(Photograph) - Why did Henry have six wives? Dinah Starkey offers an account to read aloud to pupils
Henry VIII became king of England in 1509. He was only 17 years old and he was very strong and active. He enjoyed hunting, wrestling and tennis. He liked listening to music and he could play and sing. People who knew him then said he was very handsome. He married a Spanish princess called Catherine of Aragon and they had a daughter named Mary. They lived very happily together, but Henry wanted a son to rule as king after him and Catherine was getting older. Soon she would be too old to have babies and Henry began to think that if he was to have a son he must find another wife. He had his eye on a lady called Anne Boleyn and he asked his advisers to help him divorce Catherine and set him free to marry her.
Divorce was against the laws of the Church and only the Pope, the head of the Church, could give Henry permission to end his marriage. In spite of everything Henry and his advisers could say, the Pope would not agree. So Henry quarrelled with the Pope and announced that from then on he would be head of the Church in England. He divorced Catherine of Aragon and Anne Boleyn became queen of England. But she couldn't give him a son either.
There was only one child from their marriage, a daughter named Elizabeth.
The king blamed Anne for her failure to have a boy and he began to fall out of love with her.
One of her ladies-in-waiting was a young girl called Jane Seymour. Henry wanted to marry her so he told his advisers to get rid of Anne Boleyn. They accused her of being unfaithful to the king and she was sent to the Tower of London where an executioner cut off her head. Henry VIII married Jane Seymour just 11 days later and this new queen succeeded in giving him a son. He was named Edward. Jane Seymour died a few days after his birth and Henry was on the lookout for a fourth wife. This time he decided to marry a foreign princess, which was a way of making friends with a ruler from another country. They could help each other against their enemies. He looked around for some time before he settled on the sister of the German Duke of Cleves. He had never met her, and he wanted to know what she looked like so he sent an artist to paint her portrait. Henry was very pleased with the portrait and with what he heard about her, but when she got to England and he saw her for the first time he was horrified because he thought her so ugly and dull. He could not love her and six months later they were divorced.
His fifth wife was Catherine Howard. She was young and pretty and Henry showered her with presents. But his advisers discovered that she was having affairs with other men and, like Anne Boleyn, she went to the Tower and was beheaded. Katharine Parr was his last wife. She took care of him when he became old and ill and was kind to her three stepchildren. Henry and Katharine were married for three years until, in 1547, Henry died. He was buried alongside Jane Seymour, the mother of his son.
In 1515, the Venetian ambassador wrote this description of Henry:
"His Majesty is above the usual height, with an extremely fine calf to his leg, his complexion very fair and bright, with auburn hair combed straight and short, in the French fashion, his throat being rather long and thick.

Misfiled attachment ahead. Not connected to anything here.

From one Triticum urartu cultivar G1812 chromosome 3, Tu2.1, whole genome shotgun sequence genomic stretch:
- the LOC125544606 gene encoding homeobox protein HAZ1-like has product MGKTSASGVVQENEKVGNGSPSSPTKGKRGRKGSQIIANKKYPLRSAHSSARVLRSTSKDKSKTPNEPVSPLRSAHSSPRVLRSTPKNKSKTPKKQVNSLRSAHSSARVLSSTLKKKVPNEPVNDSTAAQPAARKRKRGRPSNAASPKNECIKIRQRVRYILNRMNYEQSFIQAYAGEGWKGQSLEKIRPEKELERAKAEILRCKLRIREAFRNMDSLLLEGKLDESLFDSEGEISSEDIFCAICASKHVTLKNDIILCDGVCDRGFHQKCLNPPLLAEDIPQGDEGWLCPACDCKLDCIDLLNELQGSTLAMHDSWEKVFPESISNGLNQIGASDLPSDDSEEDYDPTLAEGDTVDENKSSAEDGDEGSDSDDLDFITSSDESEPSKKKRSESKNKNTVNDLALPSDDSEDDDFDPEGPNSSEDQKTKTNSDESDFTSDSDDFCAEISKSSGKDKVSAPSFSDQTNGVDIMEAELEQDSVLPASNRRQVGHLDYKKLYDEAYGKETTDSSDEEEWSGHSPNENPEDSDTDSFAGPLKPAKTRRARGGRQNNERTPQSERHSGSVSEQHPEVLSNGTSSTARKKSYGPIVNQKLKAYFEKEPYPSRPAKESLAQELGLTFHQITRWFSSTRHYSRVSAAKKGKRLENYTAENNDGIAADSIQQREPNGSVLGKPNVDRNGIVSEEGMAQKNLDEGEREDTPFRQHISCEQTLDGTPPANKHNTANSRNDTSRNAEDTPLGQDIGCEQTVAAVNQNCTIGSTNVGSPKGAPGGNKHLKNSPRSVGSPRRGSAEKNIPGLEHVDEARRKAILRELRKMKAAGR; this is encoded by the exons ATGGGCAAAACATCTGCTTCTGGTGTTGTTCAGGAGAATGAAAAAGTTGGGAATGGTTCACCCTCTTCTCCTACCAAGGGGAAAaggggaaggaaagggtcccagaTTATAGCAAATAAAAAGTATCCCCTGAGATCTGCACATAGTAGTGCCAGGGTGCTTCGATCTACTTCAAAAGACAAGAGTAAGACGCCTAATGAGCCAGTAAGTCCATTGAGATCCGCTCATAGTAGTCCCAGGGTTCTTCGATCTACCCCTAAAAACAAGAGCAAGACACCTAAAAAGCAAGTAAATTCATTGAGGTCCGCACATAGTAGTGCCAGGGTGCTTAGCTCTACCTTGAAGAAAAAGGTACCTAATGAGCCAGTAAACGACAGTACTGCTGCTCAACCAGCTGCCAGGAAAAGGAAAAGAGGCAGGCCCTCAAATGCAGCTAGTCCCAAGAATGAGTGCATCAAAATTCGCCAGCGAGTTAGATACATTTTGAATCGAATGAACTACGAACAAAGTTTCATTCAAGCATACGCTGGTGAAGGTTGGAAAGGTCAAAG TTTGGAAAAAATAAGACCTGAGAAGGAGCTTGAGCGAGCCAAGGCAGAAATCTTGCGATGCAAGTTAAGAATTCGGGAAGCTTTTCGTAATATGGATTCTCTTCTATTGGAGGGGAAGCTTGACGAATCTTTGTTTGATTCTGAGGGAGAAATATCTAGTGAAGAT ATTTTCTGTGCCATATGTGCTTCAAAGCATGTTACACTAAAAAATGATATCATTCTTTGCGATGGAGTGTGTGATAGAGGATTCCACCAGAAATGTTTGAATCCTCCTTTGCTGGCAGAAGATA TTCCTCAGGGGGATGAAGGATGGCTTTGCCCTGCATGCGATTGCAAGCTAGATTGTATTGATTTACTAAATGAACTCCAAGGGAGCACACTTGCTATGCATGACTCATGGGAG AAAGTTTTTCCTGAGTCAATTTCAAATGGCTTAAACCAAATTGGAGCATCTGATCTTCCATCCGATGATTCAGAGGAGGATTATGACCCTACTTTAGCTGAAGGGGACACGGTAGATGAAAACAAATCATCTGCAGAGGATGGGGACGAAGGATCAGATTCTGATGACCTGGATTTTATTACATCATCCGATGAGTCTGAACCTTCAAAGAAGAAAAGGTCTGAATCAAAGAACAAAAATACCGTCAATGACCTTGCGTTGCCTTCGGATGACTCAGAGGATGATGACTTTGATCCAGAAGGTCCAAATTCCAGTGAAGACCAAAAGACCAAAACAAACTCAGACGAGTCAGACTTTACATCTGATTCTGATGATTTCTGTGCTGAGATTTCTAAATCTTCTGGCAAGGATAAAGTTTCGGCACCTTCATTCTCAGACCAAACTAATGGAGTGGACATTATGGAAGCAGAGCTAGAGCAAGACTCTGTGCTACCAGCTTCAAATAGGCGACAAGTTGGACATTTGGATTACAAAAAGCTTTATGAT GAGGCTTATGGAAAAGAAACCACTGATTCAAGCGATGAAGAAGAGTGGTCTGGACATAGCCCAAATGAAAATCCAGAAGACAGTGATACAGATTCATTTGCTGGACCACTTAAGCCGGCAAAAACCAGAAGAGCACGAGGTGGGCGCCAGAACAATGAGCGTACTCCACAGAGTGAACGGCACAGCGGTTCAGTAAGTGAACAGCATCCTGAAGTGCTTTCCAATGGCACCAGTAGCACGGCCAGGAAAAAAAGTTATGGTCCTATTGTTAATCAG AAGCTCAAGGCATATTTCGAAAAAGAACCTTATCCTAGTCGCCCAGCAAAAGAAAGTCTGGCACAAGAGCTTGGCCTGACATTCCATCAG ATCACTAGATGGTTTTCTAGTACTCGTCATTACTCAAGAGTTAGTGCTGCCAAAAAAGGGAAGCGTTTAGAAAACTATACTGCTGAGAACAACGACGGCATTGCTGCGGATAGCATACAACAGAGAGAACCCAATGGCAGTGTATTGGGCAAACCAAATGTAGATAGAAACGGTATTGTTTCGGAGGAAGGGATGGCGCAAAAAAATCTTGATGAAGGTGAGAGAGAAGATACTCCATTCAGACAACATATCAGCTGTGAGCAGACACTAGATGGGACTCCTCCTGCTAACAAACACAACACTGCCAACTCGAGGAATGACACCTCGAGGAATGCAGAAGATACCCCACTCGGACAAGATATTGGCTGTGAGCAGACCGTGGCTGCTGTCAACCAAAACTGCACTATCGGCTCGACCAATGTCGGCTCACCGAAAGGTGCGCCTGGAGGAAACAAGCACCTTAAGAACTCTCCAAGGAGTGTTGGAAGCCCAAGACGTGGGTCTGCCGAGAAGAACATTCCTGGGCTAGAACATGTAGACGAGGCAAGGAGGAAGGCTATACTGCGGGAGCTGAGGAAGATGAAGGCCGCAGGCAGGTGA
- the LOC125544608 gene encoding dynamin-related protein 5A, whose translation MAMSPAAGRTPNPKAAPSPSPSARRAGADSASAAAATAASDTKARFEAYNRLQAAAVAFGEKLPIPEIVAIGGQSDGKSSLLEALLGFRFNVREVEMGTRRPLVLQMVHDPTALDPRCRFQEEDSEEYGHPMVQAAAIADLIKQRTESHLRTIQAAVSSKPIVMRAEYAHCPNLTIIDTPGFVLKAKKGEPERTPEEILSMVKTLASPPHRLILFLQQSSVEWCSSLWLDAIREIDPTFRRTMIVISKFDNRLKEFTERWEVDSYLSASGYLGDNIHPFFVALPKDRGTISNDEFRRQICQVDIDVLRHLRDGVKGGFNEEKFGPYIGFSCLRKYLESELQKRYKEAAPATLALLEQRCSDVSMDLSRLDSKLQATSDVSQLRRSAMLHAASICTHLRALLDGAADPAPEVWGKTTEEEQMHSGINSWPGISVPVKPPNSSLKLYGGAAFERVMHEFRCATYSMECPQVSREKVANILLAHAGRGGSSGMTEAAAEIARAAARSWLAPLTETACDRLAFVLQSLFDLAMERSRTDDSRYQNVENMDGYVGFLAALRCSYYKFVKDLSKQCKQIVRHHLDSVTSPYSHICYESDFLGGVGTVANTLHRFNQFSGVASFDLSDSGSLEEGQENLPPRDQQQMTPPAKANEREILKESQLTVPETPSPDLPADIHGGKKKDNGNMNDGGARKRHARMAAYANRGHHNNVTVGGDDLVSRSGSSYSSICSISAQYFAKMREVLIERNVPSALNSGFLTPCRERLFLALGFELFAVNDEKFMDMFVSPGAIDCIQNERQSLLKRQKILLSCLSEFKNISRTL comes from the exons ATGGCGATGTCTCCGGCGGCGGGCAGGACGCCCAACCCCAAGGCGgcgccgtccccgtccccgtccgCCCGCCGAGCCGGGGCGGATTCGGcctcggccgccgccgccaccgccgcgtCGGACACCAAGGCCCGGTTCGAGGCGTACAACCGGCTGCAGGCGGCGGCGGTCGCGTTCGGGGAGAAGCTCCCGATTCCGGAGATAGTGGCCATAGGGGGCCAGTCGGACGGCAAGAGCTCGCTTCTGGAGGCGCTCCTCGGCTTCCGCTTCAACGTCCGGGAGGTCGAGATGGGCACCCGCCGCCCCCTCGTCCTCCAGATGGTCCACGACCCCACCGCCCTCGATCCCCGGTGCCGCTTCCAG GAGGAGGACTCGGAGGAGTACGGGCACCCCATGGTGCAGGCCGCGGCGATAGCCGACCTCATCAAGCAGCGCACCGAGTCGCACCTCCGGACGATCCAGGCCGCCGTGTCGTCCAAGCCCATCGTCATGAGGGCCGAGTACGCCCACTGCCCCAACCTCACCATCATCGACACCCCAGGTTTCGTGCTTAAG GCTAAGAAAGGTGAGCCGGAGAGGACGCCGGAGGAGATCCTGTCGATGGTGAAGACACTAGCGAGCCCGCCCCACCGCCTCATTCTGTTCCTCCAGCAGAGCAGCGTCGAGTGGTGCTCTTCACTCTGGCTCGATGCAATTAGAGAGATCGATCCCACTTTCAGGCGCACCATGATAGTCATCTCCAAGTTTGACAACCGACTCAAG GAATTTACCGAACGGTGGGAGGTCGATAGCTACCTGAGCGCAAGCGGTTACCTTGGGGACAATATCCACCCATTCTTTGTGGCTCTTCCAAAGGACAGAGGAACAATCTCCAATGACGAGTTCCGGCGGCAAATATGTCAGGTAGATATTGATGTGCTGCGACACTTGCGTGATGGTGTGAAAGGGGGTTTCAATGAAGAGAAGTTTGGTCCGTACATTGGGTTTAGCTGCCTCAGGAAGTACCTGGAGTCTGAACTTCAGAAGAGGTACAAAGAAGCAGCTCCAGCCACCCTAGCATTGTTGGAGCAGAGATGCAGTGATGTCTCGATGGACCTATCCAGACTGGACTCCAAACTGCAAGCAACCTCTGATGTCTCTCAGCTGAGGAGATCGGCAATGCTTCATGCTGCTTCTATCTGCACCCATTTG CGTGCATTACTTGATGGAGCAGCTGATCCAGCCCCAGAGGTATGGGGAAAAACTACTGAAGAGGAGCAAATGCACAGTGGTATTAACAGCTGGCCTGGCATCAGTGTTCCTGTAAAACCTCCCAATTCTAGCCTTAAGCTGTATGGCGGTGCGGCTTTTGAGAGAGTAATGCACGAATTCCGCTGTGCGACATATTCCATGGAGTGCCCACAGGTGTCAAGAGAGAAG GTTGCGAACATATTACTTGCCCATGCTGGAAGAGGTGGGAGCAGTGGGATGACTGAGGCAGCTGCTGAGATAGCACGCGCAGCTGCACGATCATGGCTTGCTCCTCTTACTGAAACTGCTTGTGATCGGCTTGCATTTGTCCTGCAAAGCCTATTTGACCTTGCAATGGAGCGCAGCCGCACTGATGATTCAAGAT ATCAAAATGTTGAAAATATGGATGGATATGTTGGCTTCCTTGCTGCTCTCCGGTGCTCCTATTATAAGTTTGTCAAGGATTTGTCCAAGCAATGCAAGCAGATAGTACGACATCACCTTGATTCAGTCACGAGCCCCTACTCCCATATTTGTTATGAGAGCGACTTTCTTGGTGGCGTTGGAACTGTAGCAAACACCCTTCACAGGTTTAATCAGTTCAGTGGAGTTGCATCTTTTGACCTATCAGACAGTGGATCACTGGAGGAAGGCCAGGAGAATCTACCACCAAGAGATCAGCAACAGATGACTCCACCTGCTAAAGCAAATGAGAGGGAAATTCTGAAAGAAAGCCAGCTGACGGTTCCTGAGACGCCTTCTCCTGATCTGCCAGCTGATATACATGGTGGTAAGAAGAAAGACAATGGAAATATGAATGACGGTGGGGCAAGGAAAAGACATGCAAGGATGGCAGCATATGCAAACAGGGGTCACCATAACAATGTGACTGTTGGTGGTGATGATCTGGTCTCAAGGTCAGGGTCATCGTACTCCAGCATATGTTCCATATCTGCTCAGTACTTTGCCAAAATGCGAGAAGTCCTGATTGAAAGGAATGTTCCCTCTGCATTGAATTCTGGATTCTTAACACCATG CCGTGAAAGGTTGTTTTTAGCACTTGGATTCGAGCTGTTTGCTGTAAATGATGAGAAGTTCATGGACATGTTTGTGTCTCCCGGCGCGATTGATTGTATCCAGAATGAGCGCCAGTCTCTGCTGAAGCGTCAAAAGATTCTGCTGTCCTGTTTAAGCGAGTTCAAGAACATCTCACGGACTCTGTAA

He speaks French, English, and Latin, and a little Italian, plays well on the lute and harpsichord, sings from book at sight, draws the bow with greater strength than any man in England, and jousts marvelously. Believe me, he is in every respect a most accomplished Prince; and I, who have now seen all the sovereigns in Christendom, and last of all these two of France and England in such great state, might well rest content."
(And later that year....) "His Majesty came into our arbor, and addressing me in French, said: 'Talk with me awhile! The King of France, is he as tall as I am?' I told him there was but little difference. He continued, 'Is he as stout?' I said he was not; and he then inquired, 'What sort of legs has he?' I replied 'Spare'. Whereupon he opened the front of his doublet, and placing his hand on his thigh, said 'Look here! and I have also a good calf to my leg.' After dinner, his Majesty and many others armed themselves, and he chose us to see him joust, running upwards of 30 courses, in one of which he capsized his opponent (who is the finest jouster in the whole kingdom), horse and all. He then took off his helmet, and came under the windows where we were, and talked and laughed with us to our very great honor, and to the surprise of all beholders."
Catherine of Aragon
Born in 1485, she married Henry in 1509, gave birth to his first child, Mary I, in 1516. Divorced by Henry in 1533; died 1536. Photograph by NATIONAL PORTRAIT GALLERY
Married Henry in 1533; mother of Elizabeth I. She was the first English queen to be publically executed, on May 19 1536. Photograph by BRIDGEMAN ART LIBARY
Married Henry 11 days after Anne Boleyn beheaded. Only wife to give Henry a son, Edward VI. She died 12 days after his birth. Photograph by AKG
Anne of Cleves
Married Henry in 1540. They divorced just six months later; Henry gave her a large settlement in return for a quick divorce. Photograph by AKG
Married Henry in 1540. A cousin of Anne Boleyn, Catherine shared her fate and was beheaded for adultery two years later. Photograph by NATIONAL PORTRAIT GALLERY
Married Henry in 1543. Katharine outlived the king, and finally married the man she loved, Thomas Seymour. Photograph by BRIDGEMAN ART LIBRARY